How to Read Proverbs

As Longman observes, “A proverb does not give guarantees; rather, it indicates the best route to a desired end. That end will be achieved, all other things being equal.”

But situations are complex, and all other things may not be equal.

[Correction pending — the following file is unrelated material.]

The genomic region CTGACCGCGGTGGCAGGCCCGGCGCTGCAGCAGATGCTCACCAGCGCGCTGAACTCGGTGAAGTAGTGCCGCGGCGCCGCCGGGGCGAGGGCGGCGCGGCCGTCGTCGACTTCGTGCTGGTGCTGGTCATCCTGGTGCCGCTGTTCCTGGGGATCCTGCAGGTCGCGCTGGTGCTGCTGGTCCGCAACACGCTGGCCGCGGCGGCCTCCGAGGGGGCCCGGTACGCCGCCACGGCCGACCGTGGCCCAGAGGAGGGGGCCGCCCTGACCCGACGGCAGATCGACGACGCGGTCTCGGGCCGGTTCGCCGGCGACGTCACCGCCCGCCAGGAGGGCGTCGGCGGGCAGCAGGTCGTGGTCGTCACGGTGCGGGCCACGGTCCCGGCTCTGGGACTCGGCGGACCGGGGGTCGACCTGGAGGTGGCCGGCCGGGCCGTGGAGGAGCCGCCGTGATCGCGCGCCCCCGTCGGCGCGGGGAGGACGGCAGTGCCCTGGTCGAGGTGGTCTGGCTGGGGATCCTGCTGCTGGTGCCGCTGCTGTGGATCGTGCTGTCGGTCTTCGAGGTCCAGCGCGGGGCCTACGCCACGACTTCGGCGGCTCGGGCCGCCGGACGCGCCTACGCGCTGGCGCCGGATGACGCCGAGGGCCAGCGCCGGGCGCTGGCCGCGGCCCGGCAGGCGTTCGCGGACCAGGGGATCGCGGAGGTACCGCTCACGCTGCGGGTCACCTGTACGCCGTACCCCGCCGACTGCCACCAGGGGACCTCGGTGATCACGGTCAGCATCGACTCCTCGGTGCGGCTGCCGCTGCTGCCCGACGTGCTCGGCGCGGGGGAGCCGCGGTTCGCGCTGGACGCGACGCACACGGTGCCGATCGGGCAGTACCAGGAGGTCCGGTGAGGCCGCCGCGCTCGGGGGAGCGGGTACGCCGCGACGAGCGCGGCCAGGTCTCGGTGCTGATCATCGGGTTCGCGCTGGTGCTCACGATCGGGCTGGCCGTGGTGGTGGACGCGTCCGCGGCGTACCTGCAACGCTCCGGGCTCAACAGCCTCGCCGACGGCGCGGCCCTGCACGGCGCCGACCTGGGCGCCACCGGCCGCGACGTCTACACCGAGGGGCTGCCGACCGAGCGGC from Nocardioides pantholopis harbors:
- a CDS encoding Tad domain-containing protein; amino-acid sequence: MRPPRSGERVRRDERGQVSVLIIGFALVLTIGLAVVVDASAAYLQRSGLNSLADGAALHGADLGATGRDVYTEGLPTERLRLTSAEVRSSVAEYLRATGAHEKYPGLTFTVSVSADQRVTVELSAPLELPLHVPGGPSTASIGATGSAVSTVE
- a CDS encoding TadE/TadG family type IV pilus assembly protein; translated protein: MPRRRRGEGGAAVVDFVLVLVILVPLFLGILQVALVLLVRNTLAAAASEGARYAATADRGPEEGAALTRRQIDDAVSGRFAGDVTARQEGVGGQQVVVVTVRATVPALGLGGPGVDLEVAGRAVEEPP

Hildebrandt says it well: “In order to describe a multifaceted situation comprehensively, multiple proverbial vectors may be needed.” A proverb may be true in one situation, but different in another. The classic example is 26:4-5, where opposite responses to the fool are commanded, and wisdom is required in order to know which is most appropriate for the situation. Hildebrandt explains the writer’s intention: “The editors deliberately placed these contrary proverbs back to back. This dissonance leads one away from simplistic dualistic dogmatism to a situationally nuanced wisdom.” As Van Leeuwen remarks, “In a certain sense, it takes wisdom to use wisdom.” [emphasis mine]

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